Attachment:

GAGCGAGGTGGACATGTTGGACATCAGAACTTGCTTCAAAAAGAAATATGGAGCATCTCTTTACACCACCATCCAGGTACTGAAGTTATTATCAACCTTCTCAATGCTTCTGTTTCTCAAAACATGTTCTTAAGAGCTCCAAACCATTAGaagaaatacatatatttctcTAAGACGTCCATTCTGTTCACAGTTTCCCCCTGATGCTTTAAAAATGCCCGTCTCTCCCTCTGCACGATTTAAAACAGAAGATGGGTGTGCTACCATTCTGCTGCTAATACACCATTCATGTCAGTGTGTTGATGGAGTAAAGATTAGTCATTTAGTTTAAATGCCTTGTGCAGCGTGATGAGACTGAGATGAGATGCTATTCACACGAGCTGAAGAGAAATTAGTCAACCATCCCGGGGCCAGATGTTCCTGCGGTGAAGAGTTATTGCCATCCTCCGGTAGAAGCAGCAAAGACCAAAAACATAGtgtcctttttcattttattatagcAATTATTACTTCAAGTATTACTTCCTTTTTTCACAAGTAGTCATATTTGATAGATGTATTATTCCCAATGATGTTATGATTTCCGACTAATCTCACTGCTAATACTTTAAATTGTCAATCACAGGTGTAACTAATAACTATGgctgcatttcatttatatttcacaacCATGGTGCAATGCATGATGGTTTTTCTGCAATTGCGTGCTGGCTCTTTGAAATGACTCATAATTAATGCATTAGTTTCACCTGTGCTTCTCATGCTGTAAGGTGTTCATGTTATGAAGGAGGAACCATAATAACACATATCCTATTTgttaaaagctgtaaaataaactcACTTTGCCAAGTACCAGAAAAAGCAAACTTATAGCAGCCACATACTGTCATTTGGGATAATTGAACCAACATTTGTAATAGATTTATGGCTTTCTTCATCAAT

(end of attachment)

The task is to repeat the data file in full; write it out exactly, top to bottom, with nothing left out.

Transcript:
GAGCGAGGTGGACATGTTGGACATCAGAACTTGCTTCAAAAAGAAATATGGAGCATCTCTTTACACCACCATCCAGGTACTGAAGTTATTATCAACCTTCTCAATGCTTCTGTTTCTCAAAACATGTTCTTAAGAGCTCCAAACCATTAGaagaaatacatatatttctcTAAGACGTCCATTCTGTTCACAGTTTCCCCCTGATGCTTTAAAAATGCCCGTCTCTCCCTCTGCACGATTTAAAACAGAAGATGGGTGTGCTACCATTCTGCTGCTAATACACCATTCATGTCAGTGTGTTGATGGAGTAAAGATTAGTCATTTAGTTTAAATGCCTTGTGCAGCGTGATGAGACTGAGATGAGATGCTATTCACACGAGCTGAAGAGAAATTAGTCAACCATCCCGGGGCCAGATGTTCCTGCGGTGAAGAGTTATTGCCATCCTCCGGTAGAAGCAGCAAAGACCAAAAACATAGtgtcctttttcattttattatagcAATTATTACTTCAAGTATTACTTCCTTTTTTCACAAGTAGTCATATTTGATAGATGTATTATTCCCAATGATGTTATGATTTCCGACTAATCTCACTGCTAATACTTTAAATTGTCAATCACAGGTGTAACTAATAACTATGgctgcatttcatttatatttcacaacCATGGTGCAATGCATGATGGTTTTTCTGCAATTGCGTGCTGGCTCTTTGAAATGACTCATAATTAATGCATTAGTTTCACCTGTGCTTCTCATGCTGTAAGGTGTTCATGTTATGAAGGAGGAACCATAATAACACATATCCTATTTgttaaaagctgtaaaataaactcACTTTGCCAAGTACCAGAAAAAGCAAACTTATAGCAGCCACATACTGTCATTTGGGATAATTGAACCAACATTTGTAATAGATTTATGGCTTTCTTCATCAAT